Business analyst Mark Lacter joins KPCC once a week for an in-depth look at economic issues in Southern California.
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How Trader Joe's is handling the Affordable Care Act

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Sign ups for the Affordable Care Act start in a week, and the program is leading to changes in the way employers handle health coverage.

Steve Julian: Business analyst Mark Lacter, what's the most noticeable adjustment?

Mark Lacter: Steve, once you get beyond the squabbling over efforts to defund the new law, what's happening is quite remarkable: businesses are finding new ways to administer and pay for coverage - and some would say it's long overdue.  One interesting example: the grocery chain Trader Joe's, which is based in Monrovia, employs over 20,000 people, and shells out millions of dollars a year in helping provide its people with health insurance.  Well, Trader Joe's has decided to end coverage for part-timers working fewer than 30 hours a week - under the new law businesses are not obligated to provide benefits to employees who work less than that amount.  However, the company is giving those people $500 to go towards the purchase of premiums at the new public exchanges.  And that, along with the tax credits available, could make the new arrangement cost about the same or even cheaper than the current health care package.

Julian: How did TJ's explain this to its employees?

Lacter: The company cited the example of an employee with one child who makes $18 an hour and works 25 hours a week.  Under the old system, she pays $166 a month for coverage; under the new system, she can get a nearly identical plan for $70 a month.  Now, there are cases in which workers will end up paying more - usually it involves having a family member who makes more money, but who doesn't have access to coverage (good example would be an independent contractor or freelancer).  By the way, other companies - including the drug store chain Walgreen's - are also moving part-timers to the public market, and offering some sort of a subsidy.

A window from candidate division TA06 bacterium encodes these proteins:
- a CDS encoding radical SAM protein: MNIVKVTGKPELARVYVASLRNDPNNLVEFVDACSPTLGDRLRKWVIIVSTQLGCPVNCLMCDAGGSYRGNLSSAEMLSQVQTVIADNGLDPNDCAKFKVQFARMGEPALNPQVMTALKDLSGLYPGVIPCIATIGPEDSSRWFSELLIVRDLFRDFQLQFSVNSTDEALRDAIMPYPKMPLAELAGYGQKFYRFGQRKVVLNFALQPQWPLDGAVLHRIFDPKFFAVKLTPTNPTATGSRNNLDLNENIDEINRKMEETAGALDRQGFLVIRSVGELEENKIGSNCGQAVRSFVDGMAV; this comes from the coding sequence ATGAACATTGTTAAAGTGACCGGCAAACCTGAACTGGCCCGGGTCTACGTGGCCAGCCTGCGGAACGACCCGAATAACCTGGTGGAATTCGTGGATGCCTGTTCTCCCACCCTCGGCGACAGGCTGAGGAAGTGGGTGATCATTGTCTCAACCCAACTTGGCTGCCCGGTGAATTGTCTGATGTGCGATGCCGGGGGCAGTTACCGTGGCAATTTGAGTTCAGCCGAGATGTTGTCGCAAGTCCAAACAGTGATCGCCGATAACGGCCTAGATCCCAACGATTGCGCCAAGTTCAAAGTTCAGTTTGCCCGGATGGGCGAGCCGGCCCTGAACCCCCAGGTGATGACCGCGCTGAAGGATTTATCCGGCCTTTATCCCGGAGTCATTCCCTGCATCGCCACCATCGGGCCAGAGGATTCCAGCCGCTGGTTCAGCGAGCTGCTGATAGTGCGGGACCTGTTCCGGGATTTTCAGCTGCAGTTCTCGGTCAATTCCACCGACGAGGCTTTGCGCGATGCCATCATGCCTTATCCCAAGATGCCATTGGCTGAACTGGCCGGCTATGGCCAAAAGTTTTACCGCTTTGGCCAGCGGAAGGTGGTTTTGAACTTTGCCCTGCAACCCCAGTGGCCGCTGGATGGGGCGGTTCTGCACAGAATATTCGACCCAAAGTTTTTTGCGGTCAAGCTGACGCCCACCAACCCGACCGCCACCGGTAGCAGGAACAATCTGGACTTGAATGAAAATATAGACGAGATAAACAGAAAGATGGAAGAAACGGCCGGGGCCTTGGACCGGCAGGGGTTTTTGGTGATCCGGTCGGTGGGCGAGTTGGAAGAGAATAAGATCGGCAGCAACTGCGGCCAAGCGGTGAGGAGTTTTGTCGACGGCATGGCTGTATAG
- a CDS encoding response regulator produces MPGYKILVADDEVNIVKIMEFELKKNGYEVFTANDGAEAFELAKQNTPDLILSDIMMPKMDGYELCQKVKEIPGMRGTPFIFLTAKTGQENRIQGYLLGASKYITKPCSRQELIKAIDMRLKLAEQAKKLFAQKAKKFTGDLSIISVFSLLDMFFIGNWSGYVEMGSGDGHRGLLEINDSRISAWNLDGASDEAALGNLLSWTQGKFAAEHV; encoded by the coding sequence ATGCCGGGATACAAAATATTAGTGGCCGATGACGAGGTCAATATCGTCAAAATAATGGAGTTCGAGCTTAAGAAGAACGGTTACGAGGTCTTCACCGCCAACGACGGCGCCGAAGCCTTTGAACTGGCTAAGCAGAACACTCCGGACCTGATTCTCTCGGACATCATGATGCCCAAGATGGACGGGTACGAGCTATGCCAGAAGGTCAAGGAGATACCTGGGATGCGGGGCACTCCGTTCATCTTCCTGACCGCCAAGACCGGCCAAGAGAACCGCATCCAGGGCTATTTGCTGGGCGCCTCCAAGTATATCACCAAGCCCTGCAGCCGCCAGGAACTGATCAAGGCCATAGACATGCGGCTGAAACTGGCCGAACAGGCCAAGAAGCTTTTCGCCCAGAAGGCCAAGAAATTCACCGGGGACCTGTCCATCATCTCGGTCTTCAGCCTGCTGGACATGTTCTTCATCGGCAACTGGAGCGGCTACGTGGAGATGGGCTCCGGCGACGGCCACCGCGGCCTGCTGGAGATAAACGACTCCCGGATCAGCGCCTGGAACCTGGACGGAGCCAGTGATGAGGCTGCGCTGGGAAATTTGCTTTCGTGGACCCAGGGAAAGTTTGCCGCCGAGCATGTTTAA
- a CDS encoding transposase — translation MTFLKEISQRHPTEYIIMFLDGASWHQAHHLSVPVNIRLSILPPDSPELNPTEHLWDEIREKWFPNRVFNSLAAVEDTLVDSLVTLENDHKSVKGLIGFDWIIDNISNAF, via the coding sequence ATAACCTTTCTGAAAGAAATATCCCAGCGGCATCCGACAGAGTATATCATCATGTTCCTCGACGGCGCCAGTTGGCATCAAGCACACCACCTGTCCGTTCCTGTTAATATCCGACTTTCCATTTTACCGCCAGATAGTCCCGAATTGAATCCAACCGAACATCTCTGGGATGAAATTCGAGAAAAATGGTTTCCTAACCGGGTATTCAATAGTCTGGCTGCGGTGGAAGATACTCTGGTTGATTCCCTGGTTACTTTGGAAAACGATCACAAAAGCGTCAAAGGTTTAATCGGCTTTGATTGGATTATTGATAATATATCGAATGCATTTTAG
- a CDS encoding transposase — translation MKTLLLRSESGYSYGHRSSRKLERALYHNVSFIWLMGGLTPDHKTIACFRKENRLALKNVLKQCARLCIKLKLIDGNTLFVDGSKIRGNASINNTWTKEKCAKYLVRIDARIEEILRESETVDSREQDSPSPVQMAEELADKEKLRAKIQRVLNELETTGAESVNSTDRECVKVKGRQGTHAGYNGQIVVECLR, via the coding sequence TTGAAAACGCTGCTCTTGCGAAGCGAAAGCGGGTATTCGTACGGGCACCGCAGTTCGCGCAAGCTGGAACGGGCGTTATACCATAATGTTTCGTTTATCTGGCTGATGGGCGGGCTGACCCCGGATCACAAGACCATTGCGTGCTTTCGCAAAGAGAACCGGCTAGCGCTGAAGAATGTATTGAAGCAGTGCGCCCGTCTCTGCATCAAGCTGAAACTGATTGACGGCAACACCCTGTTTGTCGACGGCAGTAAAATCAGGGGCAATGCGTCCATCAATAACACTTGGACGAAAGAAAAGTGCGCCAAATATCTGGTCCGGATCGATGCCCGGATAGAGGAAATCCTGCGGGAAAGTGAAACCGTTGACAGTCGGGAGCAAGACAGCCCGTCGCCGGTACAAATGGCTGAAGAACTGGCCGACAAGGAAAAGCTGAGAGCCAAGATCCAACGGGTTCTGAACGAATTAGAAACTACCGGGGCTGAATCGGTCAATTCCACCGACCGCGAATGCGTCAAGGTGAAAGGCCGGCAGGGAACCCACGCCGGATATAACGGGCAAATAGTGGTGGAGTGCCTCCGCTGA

Julian: I imagine not all companies are being as conscientious...

Lacter: No.  We've seen a number of corporations cut worker hours and not offer a supplemental payment.  Steve, it's worth remembering that administering health insurance is something that businesses fell into quite by accident 60 years or so ago - premiums cost next to nothing at the time, and it was seen as way of attracting workers without having to jack up wages.  The arrangement became more attractive over the years because of certain tax benefits.  But, it's far from ideal - workers move from job to job more often than they used to, and not all businesses are capable of handling the extra costs, especially small businesses.

Julian: Doesn't L.A. have a higher percentage of uninsured than elsewhere?

Lacter: Considerably higher - the Census Bureau show that 21 percent did not have coverage in 2012, which is higher than the overall national number.  Now, there are a bunch of reasons for this: L.A. has a large percentage of households that simply can't afford health insurance or don't have access to government programs, among them undocumented immigrants.  You also have big numbers of people who are self-employed and don't get covered - we're talking about freelancers or consultants of some sort.

Julian: …Or, they work for small businesses whose owners either can't afford, or don't want to provide coverage…

Lacter: That's right - the new law only requires businesses with more than 50 full-time workers to offer health insurance, and a lot of small businesses don't meet that threshold.  The Census Bureau says that in the L.A. area, one in four people with jobs do not have health insurance - and, by the way, there's been a drop-off both in the percentage of businesses in California that offer coverage.

Julian: Sounds dire.  Who picks up the cost?

Lacter: Well, we all do in one way or another - and that, of course, is the problem.  What the Affordable Care Act offers is a start in getting some of the uninsured onto the rolls.  Clearly, it's an imperfect solution that will require all sorts of adjustments, and even though everyone and their uncle seems to have formed a definitive opinion about the new law, it's going to be years before there's any real sense of how it's going.  And, let's remember, signing up for these programs is not some political act.  It's just a way for people to get health insurance for themselves and their families.

Mark Lacter writes for Los Angeles Magazine and pens the business blog at LA